Still searching for a gift that’d be just right for your Paleo foodie? Let me know below and I’ll see if I can give you some ideas!

Crock on the gas stove over black background

Why Peanuts Make People Go Crazy


Nuts. Crazy.

A few weeks ago, I posted an answer to a reader (hey Kyle H.!) question:  “Peanut butter. Yay or nay?” Poor Kyle. Little did he know he would spark a debate more heated than a Georgia peanut field on a hot July day, and I could feel the peanut frenzy building with comments like:

“So eating a peanut isn’t paleo, but using kitchen chemistry to concoct paleo cakes and cookies is ok?” 

“But are peanuts unhealthy???”

“Still eating it. I love peanut butter and really don’t think a few tablespoons on my apple is going to hurt me.”

“Native indians of south and central America have been eating peanuts for the last 7,500 years. I wonder if they’d consider them nutritious or not.”

Peanuts are tasty and apparently quite controversial.

(By the way, I am thankful for the dissenting opinions and questions and am in no way trying to single anyone out!) What became obvious to me is that certain Paleo guidelines aren’t well understood. You see, when I think of Dr. Loren Cordain – the first to write a book about this way of eating, cleverly titled The Paleo Diet - I picture his face superimposed on a painting of Moses with the Ten Commandments shouting things like:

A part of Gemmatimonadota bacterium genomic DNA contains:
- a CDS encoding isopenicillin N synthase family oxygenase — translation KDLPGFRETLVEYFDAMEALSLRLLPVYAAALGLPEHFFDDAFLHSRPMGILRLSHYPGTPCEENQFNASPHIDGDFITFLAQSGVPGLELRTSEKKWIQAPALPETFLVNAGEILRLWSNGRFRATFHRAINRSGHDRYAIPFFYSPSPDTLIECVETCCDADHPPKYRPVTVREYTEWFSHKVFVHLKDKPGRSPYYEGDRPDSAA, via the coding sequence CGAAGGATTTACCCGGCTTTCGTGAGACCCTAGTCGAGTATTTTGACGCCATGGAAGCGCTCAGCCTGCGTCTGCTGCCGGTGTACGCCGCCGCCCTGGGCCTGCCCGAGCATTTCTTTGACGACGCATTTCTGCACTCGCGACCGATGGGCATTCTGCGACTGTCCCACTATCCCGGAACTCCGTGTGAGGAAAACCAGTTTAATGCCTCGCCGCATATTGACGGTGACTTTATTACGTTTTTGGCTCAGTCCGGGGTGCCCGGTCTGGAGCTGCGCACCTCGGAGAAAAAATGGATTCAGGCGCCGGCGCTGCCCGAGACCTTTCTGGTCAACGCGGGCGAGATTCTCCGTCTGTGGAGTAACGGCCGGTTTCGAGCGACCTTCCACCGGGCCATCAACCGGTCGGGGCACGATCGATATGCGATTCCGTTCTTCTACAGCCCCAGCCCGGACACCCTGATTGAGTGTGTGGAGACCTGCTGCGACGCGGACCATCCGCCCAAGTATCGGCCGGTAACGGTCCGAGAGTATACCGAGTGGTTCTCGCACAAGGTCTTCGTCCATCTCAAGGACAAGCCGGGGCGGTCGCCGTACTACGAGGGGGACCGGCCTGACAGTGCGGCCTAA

“Thou shalt not eat peanuts or any legume!”

“Thou shalt not eat cheese! Haha, that one’ll really crush the dairy-loving spirit of the people!”

Paleo’s come a long way since the movement started and as such, has evolved over time. People figured out that damn it, trying to eat a diet with no salt or no vinegar or no butter just wasn’t as sustainable as a lifestyle because it was, well, boring. What started out as “rules” rationalized by scientific evidence have faded into conversations like, “Well, this Paleo thing sucks because we can’t eat bread or cheese or peanuts or anything fun…,” without understanding the why.

So here’s the downlow on peanuts. They’re NOT nuts. They are a bean – more technically called a legume. Legumes aren’t considered Paleo for a few reasons:

  • They contain a relatively large amount of a compound called phytate which binds to minerals in the food itself, limiting the availability to us when we eat it. (Interesting to note, so do nuts. Try not to crack out on them.)
  • Most legumes are very carb dense compared to the amount of nutrition they provide. If you’re saying you eat peanut butter for the protein, I’m calling you out ;)  You eat it because it’s delicious and fatty (and if those are your reasons, that’s fine). Peanuts are an exception to the high carb issue but fail the Paleo test for some of these other reasons.
  • Legumes contain lectins, specific proteins known to cause damage to the gut lining. The protein peanut agglutinin can do naughty things to your intestines.
  • Peanuts specifically are prone to contamination with aflatoxin.